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Your function is expecting a feature class Shared Sub ShowDistinctFieldAliasNames(ByVal featureClass As IFeatureClass) but you're passing in a document ShowDistinctFieldAliasNames(My.ArcMap.Document) To pass in a feature class, you'll have to find a layer in that document and verify that it's a feature class. Something like this: dim pLayer As ...


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Are you sure that your confidence values are stored as ints and not floats? This line of your code: if int(lstValues[2]) > minThresh: will always return False if the confidence values stored in your text file are stored as numbers between 0.0 and 1.0, which is typically how confidence values are reported. Try replacing that line with this line to ...


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This code is pretty simple, but it should work for what you want to do. Again, in the time it took to write the code, you could rename the featureclasses by yourself, but the logic works if you need to scale it up to a larger number. import arcpy from arcpy import env # Set Output Geodatabase Name outgdb = "C:/workspace/outfc.gdb" #Set Range to cycle ...


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import arcpy from arcpy import * env.workspace = r"C:\IND_Rivers\New\Outputs\A3\a3_03.gdb" fcList = arcpy.ListFeatureClasses() #attempts to replace feature classes with "a1" with "a6" for fc in fcList: nn = 'a6' + fc[3:] arcpy.Rename_management(fc, nn)


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the geodatabase is composed of feature classes. your mxd (which is your map) is simply a visual representation of the geodatabase with symbology, extents, labels, etc. if you want to create a copy of your GDB there are several options but the easiest is to just go into arc catalog and create a new gdb, then load your feature classes into it. there are ...


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This is a broad question. Here is my generic answer for ESRI (sounds like you are using ESRI with a FGDB): find an ArcGIS tutorial. Best place for (structured) ArcGIS tutorials You do not have to start with a GDB at all, in-fact if you are using ESRI then a shapefile is easy enough to start with. And yes, one MXD can and usually will have data from ...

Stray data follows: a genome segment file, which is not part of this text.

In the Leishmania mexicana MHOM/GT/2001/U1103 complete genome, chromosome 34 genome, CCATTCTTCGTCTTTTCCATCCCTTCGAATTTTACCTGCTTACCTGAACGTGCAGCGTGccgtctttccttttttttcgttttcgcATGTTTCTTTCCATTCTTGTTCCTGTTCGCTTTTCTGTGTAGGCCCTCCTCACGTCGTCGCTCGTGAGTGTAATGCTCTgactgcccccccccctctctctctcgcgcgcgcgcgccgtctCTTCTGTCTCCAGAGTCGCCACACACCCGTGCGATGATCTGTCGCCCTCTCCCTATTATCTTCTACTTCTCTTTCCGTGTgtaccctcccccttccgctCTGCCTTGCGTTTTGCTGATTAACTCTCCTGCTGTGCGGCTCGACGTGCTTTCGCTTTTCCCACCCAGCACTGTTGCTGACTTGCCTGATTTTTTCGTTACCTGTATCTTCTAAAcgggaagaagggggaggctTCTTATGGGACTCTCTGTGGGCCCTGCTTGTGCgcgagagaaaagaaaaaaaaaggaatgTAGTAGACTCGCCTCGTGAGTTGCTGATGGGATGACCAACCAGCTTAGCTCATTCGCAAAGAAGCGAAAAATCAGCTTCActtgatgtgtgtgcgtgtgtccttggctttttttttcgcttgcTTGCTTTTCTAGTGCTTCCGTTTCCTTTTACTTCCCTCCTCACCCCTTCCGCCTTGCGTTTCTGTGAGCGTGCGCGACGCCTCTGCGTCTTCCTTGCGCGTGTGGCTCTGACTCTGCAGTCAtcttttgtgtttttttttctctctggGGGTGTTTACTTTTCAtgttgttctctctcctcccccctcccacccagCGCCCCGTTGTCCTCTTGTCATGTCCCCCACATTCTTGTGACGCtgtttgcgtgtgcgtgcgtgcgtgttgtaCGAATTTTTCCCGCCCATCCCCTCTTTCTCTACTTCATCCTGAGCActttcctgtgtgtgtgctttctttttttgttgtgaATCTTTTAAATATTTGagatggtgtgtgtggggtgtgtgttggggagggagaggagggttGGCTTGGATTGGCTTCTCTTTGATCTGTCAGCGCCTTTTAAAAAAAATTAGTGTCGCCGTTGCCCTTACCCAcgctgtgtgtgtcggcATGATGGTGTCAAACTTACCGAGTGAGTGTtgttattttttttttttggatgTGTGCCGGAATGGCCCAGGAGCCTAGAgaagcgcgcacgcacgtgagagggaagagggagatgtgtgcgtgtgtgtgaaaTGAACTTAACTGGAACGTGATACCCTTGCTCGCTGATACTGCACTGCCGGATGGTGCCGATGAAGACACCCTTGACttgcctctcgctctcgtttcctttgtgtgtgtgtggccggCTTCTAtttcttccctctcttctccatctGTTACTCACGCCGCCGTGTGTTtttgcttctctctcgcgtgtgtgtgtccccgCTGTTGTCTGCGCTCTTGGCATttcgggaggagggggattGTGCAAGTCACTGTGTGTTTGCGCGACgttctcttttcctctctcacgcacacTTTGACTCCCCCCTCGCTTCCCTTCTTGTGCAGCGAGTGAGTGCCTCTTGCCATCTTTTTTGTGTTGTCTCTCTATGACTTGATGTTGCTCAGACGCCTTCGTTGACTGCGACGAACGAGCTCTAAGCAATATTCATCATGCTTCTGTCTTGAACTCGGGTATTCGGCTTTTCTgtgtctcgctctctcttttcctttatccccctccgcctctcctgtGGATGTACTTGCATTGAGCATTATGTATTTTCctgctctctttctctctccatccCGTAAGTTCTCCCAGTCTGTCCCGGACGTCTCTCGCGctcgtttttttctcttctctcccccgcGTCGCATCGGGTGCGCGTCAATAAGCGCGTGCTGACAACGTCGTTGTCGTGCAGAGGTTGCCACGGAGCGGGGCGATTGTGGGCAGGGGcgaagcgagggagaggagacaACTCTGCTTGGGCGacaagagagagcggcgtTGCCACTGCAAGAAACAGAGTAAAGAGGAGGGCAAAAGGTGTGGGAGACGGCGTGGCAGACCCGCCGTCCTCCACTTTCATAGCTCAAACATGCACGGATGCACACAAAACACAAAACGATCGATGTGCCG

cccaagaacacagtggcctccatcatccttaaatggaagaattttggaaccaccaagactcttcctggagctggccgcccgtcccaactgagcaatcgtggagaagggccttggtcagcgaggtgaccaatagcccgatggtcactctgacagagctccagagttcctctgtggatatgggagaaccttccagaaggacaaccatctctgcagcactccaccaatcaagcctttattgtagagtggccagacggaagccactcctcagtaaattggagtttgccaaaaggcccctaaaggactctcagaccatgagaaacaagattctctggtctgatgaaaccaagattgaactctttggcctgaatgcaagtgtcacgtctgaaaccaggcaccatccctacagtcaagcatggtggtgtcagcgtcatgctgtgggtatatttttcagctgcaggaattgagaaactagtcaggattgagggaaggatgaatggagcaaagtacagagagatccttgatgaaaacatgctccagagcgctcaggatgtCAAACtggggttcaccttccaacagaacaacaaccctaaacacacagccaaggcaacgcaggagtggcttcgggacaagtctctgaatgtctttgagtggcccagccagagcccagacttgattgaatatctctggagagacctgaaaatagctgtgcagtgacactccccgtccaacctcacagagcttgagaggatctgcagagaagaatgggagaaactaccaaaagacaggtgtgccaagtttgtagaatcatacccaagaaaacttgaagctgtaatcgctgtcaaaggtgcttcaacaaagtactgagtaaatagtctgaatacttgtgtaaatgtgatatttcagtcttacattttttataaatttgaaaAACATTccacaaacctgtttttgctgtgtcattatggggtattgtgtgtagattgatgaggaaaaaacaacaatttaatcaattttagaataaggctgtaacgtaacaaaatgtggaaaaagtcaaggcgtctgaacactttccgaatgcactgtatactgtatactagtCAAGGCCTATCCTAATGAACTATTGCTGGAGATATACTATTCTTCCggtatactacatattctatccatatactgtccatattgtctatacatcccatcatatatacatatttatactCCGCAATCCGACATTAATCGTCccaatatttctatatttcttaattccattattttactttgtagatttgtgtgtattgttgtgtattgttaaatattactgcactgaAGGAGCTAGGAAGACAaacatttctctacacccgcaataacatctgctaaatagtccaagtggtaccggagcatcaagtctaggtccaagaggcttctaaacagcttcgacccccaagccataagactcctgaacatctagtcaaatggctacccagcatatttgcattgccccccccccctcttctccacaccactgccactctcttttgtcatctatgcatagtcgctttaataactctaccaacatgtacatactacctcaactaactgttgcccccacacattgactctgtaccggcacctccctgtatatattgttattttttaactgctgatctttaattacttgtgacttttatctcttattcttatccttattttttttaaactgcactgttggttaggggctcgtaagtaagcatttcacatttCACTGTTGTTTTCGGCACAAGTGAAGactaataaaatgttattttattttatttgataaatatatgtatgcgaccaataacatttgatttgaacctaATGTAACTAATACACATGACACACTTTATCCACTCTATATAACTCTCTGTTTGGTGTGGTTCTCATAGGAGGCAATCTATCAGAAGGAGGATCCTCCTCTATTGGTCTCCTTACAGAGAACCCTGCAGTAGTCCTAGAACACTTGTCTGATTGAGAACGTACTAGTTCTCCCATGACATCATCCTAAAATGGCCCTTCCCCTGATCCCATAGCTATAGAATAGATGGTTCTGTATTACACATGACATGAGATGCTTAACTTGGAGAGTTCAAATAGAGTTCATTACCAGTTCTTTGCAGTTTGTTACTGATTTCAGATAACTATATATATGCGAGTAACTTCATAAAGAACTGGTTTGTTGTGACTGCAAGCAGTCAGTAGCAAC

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You can not store feature classes outside of a Geodatabase, feature classes/databases can only exist within a geodatabase. You can store layer files independent of a gdb, but a Layer file does not hold any spatial data, it is only a reference to a featureclass/shapefile, usually used to store the symbology that you have assigned to one such feature. If you ...


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The code you require is below: import arcpy # Set workspace arcpy.env.workspace = r"C:\Scratch\fGDB_Scratch.gdb" # This returns a list of FeatureClasses in the top level of the geodatabase fcl = arcpy.ListFeatureClasses("*") # Main loop for fc in fcl: print "Adding fields to " + fc # The "#" inputs mean just use defaults ...


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I believe with the append tool both source and destination table schemas have to be the same (field names/types). Here are some options: Use the Merge tool, select features, and field calculate (not recommended since you have to be careful what you have selected before calculating) Make sure the table schemas are the same between source and destination ...


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The Metadata Toolset will allow you to import metadata from the source feature class into the destination feature class... However, you will only retain metadata from one of the input feature classes, not both: Merging metadata stylesheets does not work with ArcGIS - exporting each input feature class metadata to a template and merging both templates will ...


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A simple Intersect between the two layers will give you the NTA attributes on each of the points. This assumes you have a one polygon for each point relationship. If a point could fall in more than one polygon (unlikely given your data description), you'd need something different. Also, any points that do not fall in a polygon will be dropped. For other ...



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